6 minute read 14 Jun 2021
Man and woman having a discussion on a zoom call

Employers must act to remove the barriers faced by young Black people

Authors
Hywel Ball

EY UK Chair and UK&I Managing Partner, Ernst & Young LLP

UK Chair and UK&I Managing Partner. Leading our 17,000 people in the UK. FTSE 100 audit partner. Father of three and Welsh rugby fan.

Maryanne Matthews

EY Foundation Chief Executive

Passionate about helping young people across UK to realise their career ambitions. Over 20 years’ experience across public, private and voluntary sectors. Chief Executive of EY Foundation.

6 minute read 14 Jun 2021

This report explores how businesses can unlock the potential of young Black people – based on a survey of over 1,000 UK respondents.

In brief
  • We’ve surveyed 1,000 young Black people in the UK to understand the employment challenges they face.
  • Our findings show that incremental change is not enough; a step change is needed – and it is the responsibility of employers.
  • Change will take concerted collaborative action. It will require listening to the voices of young Black people in schools and workplaces across the UK.

Our latest report, Getting in and getting on (pdf) – Unlocking the potential of young Black people in the workplace, is based on an independent survey of over 1,000 young Black people across the UK who are currently in work, looking for work or still in education.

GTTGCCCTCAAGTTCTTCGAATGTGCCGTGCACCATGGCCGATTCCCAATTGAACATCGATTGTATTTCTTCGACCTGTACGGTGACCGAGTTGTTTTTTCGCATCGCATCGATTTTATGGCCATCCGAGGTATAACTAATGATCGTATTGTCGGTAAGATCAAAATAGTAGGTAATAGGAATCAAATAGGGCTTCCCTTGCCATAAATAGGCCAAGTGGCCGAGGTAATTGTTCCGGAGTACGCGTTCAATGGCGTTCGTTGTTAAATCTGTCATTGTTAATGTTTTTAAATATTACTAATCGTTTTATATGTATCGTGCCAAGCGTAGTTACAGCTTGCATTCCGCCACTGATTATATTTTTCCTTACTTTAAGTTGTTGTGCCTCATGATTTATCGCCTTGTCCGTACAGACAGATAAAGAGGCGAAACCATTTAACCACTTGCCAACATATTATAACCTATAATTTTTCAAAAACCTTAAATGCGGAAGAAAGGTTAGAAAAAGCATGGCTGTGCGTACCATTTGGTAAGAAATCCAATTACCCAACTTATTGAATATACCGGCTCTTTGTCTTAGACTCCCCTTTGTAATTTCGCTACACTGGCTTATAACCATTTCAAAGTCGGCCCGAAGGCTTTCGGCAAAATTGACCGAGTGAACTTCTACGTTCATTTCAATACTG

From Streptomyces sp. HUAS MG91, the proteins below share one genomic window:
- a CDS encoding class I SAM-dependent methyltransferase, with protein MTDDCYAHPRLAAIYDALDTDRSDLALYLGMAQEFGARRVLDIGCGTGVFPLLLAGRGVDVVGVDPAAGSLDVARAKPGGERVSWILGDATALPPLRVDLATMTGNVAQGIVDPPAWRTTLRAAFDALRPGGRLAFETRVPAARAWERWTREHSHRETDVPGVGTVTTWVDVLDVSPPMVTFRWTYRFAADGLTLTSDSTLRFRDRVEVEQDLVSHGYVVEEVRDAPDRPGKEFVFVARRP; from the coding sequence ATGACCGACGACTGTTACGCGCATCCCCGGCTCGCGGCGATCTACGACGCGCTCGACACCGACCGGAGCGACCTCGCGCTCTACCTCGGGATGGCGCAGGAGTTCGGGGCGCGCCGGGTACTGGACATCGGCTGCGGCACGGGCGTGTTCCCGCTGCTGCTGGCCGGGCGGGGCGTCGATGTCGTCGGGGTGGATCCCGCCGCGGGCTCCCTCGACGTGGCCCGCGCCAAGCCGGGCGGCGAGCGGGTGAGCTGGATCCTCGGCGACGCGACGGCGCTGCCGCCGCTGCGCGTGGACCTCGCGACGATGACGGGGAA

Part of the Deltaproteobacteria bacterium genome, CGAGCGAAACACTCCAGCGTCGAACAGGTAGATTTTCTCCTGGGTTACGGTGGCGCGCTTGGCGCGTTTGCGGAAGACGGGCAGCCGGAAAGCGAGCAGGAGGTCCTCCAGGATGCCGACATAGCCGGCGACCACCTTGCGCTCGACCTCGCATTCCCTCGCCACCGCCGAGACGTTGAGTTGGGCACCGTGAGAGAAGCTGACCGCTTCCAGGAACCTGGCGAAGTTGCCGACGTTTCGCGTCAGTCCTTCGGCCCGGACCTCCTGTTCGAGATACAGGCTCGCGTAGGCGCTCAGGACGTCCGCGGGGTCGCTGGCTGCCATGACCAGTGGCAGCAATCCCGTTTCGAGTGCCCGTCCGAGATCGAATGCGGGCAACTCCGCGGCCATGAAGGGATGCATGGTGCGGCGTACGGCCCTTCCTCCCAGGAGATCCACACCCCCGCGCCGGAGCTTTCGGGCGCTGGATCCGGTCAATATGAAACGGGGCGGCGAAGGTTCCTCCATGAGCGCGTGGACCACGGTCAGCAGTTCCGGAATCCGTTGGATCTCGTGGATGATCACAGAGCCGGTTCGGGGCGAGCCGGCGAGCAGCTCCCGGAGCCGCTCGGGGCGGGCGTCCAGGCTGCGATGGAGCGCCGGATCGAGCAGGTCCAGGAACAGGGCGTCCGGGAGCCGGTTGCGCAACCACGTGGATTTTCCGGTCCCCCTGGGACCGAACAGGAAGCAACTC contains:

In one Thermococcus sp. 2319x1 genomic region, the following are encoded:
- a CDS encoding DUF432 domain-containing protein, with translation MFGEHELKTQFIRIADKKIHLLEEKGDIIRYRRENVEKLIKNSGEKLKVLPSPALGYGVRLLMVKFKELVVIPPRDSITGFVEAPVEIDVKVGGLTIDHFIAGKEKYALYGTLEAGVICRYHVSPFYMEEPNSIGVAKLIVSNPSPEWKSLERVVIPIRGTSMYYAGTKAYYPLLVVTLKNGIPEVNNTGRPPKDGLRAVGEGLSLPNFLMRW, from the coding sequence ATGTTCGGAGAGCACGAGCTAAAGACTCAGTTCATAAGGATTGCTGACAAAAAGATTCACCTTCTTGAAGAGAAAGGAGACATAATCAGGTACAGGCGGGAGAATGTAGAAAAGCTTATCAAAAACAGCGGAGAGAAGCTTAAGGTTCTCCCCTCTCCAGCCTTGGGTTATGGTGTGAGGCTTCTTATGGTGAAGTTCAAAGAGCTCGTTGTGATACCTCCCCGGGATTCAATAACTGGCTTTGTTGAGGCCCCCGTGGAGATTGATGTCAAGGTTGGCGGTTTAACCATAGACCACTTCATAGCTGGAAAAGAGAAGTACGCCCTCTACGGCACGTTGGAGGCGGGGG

It paints an unacceptable yet sadly familiar picture – despite a strong desire to succeed, young Black people continue to be denied the opportunities open to others. This is not only in terms of accessing jobs, but beforehand at school and again when they enter the workplace. Many young Black people feel that both the way promotions are awarded and how work is allocated can limit their career progression.

Despite a strong desire to succeed, young Black people continue to be denied the opportunities open to others.
Hywel Ball
EY UK Chair and UK&I Managing Partner, Ernst & Young LLP

To share just three of our survey findings, although 92% of young Black people have firm career goals, only 13% believe that their ethnicity does not present any barrier to entry to their professions and 26% report that, once they are in work, their ethnicity represents the main barrier to promotion.

Time for a step change

Our findings suggest that incremental change is not going to be enough; a step change is needed – and it must be driven by employers. Or, as Ryan Makuku, EY Foundation Youth Advisory Board member, puts it: “This should send a simple message to employers – do better. Do better to impact the communities you operate in. Do better in enabling social mobility. Do better in changing lives”.